Three Purdue professors have been chosen to the 2021 class of newly elevated fellows of the IEEE. Ninghui Li, the Samuel D. Conte Professor of Computer Science, was named for his contributions to data privacy and security. Yung-Hsiang Lu, professor of electrical and computer engineering, was named for his contributions to energy efficiency of computer systems. Gesualdo Scutari, the Thomas and Jane Schmidt Rising Star Associate Professor in the School of Industrial Engineering and professor of electrical and computer engineering, was selected for his contributions to distributed optimization in signal processing and communications. IEEE Fellow is a distinction reserved for select IEEE members whose extraordinary accomplishments in any of the IEEE fields of interest are deemed fitting of this prestigious grade elevation, according to its website.
Uzay Emir, assistant professor in the School of Health Sciences, has been accepted as a Scialog Fellow for the Scialog: Advancing BioImaging initiative. The competitive program is intended for early career scholars interested in pursuing collaborative, high-risk and impactful discovery research on untested ideas in imaging technology and applications. Part of the Research Corporation for Science Advancement, Scialog aims to support early career faculty to expand research in a focused area of high scientific importance; encourage scientists to form multidisciplinary teams to tackle these critical challenges; and help transition awardees to obtain further funding for their innovative ideas.
Five Purdue faculty members have been named to the list of Highly Cited Researchers™ from the Web of Science Group. They are among approximately 6,400 scientists and social scientists who have demonstrated significant influence through publication of multiple papers, highly cited by their peers, during the last decade.
The Purdue faculty members are Alexandra Boltasseva, the Ron and Dotty Garvin Tonjes Professor of Electrical and Computer Engineering; Kinam Park, professor of pharmaceutics; Vladimir M. Shalaev, the Bob and Anne Burnett Distinguished Professor of Electrical and Computer Engineering; Letian You, the Charles Davidson Assistant Professor of Chemical Engineering; and Jian-Kang Zhu, distinguished professor of plant biology. Researchers are selected for their exceptional performance in one or more of 21 fields (those used in the Clarivate Essential Science Indicators™, or ESI) or across several fields.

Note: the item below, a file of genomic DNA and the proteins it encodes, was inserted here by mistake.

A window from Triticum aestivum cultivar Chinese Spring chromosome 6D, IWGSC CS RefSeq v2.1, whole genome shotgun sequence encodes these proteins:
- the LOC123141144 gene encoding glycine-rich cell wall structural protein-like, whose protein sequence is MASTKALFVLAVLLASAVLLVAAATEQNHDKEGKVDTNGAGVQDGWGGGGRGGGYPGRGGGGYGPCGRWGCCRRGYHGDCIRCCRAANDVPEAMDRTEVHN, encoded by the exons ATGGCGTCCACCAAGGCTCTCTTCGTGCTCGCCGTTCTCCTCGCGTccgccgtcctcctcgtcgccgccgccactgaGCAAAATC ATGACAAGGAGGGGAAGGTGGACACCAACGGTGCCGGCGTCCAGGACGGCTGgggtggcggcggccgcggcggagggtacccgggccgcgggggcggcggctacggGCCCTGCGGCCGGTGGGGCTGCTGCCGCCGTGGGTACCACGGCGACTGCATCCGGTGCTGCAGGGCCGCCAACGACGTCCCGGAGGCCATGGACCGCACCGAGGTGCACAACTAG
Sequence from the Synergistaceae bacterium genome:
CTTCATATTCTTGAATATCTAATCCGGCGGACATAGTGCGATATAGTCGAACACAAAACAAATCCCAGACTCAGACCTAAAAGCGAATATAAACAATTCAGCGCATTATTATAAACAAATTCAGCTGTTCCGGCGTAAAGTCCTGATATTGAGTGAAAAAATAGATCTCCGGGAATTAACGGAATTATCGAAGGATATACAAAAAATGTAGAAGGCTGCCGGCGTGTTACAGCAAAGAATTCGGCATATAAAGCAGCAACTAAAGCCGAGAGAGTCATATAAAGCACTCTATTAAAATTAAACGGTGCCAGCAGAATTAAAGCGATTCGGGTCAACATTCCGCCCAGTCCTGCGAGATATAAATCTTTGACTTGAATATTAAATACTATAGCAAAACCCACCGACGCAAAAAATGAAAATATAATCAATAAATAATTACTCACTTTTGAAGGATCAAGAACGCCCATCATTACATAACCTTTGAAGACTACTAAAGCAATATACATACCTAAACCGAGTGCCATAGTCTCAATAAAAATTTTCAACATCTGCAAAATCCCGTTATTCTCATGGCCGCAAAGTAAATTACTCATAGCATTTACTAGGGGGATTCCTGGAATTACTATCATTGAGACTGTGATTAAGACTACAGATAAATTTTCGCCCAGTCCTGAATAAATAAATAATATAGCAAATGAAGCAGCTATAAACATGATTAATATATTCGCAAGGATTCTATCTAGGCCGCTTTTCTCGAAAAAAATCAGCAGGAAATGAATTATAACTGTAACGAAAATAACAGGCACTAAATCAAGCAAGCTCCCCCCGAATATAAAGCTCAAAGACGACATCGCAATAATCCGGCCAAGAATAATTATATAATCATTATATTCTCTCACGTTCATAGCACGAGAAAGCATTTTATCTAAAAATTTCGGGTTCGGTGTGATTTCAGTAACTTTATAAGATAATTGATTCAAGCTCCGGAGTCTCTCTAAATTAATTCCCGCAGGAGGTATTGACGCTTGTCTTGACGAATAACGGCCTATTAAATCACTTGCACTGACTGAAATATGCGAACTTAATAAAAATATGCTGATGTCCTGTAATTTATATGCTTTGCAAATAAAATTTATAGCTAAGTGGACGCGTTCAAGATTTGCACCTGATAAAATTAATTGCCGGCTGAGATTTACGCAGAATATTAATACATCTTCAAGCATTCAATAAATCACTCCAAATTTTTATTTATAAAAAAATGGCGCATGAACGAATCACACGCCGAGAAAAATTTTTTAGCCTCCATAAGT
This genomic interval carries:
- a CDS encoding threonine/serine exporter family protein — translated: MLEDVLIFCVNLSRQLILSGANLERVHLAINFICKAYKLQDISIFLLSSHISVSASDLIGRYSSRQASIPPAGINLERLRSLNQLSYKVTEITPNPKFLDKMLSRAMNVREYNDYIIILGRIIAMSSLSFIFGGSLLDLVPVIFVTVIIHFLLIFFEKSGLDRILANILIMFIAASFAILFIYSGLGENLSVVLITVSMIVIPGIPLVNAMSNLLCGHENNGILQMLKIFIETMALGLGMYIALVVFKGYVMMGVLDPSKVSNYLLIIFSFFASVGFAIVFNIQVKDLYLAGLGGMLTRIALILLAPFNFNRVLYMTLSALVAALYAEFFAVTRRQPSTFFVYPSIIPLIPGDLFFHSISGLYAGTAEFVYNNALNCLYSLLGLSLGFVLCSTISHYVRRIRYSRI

Six Purdue University researchers have received a total of $208,628 from the Trask Innovation Fund to help their labs commercialize their innovations. The fund is a development program established to support projects that advance the commercial value of Purdue intellectual property. The fund makes awards twice a year to aid faculty and staff with their patented innovations that are being commercialized through the Purdue Research Foundation Office of Technology Commercialization.
The researchers are Arun Bhunia, authentication of listeria adhesion protein (LAP)-mediated drug delivery across the epithelial barrier (track: life science); Jean Chmielewski, cell penetrating antibacterial peptides for treatment of serious lung infections (track: life science); Na Lu, prototyping piezoelectric sensing device for real-time concrete strength monitoring (track: commercialization); Pedro Irazoqui, a wearable alerting device for monitoring impending SUDEP risk through multiple biomarkers (track: commercialization); Paul Robinson, handheld device for real-time detection of pathogens, toxins and contaminating chemicals for biodefense and food analysis (track: physical sciences); and Jeffrey Youngblood, processing of near-minimum viable product prototype for biodegradable packaging from cellulose nanofibrils (track: physical sciences).